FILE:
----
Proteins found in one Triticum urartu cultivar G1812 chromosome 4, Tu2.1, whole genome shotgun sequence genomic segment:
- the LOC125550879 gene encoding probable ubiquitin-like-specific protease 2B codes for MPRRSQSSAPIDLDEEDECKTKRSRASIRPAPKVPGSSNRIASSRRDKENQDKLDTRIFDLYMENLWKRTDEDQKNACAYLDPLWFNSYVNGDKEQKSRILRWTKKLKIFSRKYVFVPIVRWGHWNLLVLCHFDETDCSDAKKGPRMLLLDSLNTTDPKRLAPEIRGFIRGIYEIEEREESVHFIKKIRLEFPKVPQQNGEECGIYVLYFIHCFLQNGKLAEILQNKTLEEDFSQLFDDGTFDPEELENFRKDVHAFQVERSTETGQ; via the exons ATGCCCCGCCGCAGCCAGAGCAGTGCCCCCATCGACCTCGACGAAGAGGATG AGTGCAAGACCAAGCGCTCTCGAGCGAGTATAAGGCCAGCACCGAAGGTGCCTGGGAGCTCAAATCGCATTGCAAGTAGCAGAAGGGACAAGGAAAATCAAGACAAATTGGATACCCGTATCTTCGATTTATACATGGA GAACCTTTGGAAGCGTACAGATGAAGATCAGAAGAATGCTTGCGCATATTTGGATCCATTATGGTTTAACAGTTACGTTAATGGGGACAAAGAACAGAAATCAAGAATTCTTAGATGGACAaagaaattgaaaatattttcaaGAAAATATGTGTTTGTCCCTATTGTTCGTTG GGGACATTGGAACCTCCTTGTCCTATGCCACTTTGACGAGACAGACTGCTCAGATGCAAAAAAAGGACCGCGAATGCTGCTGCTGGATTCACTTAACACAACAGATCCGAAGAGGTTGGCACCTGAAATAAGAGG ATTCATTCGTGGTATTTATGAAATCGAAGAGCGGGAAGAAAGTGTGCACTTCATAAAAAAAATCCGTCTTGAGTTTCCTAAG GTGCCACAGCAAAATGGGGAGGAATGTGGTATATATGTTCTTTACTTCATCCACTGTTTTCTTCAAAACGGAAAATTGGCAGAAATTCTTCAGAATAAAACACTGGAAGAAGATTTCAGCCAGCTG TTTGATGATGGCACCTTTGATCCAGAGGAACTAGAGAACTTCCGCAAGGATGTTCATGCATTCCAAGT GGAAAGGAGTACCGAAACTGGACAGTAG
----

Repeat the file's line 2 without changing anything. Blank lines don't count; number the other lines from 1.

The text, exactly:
- the LOC125550879 gene encoding probable ubiquitin-like-specific protease 2B codes for MPRRSQSSAPIDLDEEDECKTKRSRASIRPAPKVPGSSNRIASSRRDKENQDKLDTRIFDLYMENLWKRTDEDQKNACAYLDPLWFNSYVNGDKEQKSRILRWTKKLKIFSRKYVFVPIVRWGHWNLLVLCHFDETDCSDAKKGPRMLLLDSLNTTDPKRLAPEIRGFIRGIYEIEEREESVHFIKKIRLEFPKVPQQNGEECGIYVLYFIHCFLQNGKLAEILQNKTLEEDFSQLFDDGTFDPEELENFRKDVHAFQVERSTETGQ; via the exons ATGCCCCGCCGCAGCCAGAGCAGTGCCCCCATCGACCTCGACGAAGAGGATG AGTGCAAGACCAAGCGCTCTCGAGCGAGTATAAGGCCAGCACCGAAGGTGCCTGGGAGCTCAAATCGCATTGCAAGTAGCAGAAGGGACAAGGAAAATCAAGACAAATTGGATACCCGTATCTTCGATTTATACATGGA GAACCTTTGGAAGCGTACAGATGAAGATCAGAAGAATGCTTGCGCATATTTGGATCCATTATGGTTTAACAGTTACGTTAATGGGGACAAAGAACAGAAATCAAGAATTCTTAGATGGACAaagaaattgaaaatattttcaaGAAAATATGTGTTTGTCCCTATTGTTCGTTG GGGACATTGGAACCTCCTTGTCCTATGCCACTTTGACGAGACAGACTGCTCAGATGCAAAAAAAGGACCGCGAATGCTGCTGCTGGATTCACTTAACACAACAGATCCGAAGAGGTTGGCACCTGAAATAAGAGG ATTCATTCGTGGTATTTATGAAATCGAAGAGCGGGAAGAAAGTGTGCACTTCATAAAAAAAATCCGTCTTGAGTTTCCTAAG GTGCCACAGCAAAATGGGGAGGAATGTGGTATATATGTTCTTTACTTCATCCACTGTTTTCTTCAAAACGGAAAATTGGCAGAAATTCTTCAGAATAAAACACTGGAAGAAGATTTCAGCCAGCTG TTTGATGATGGCACCTTTGATCCAGAGGAACTAGAGAACTTCCGCAAGGATGTTCATGCATTCCAAGT GGAAAGGAGTACCGAAACTGGACAGTAG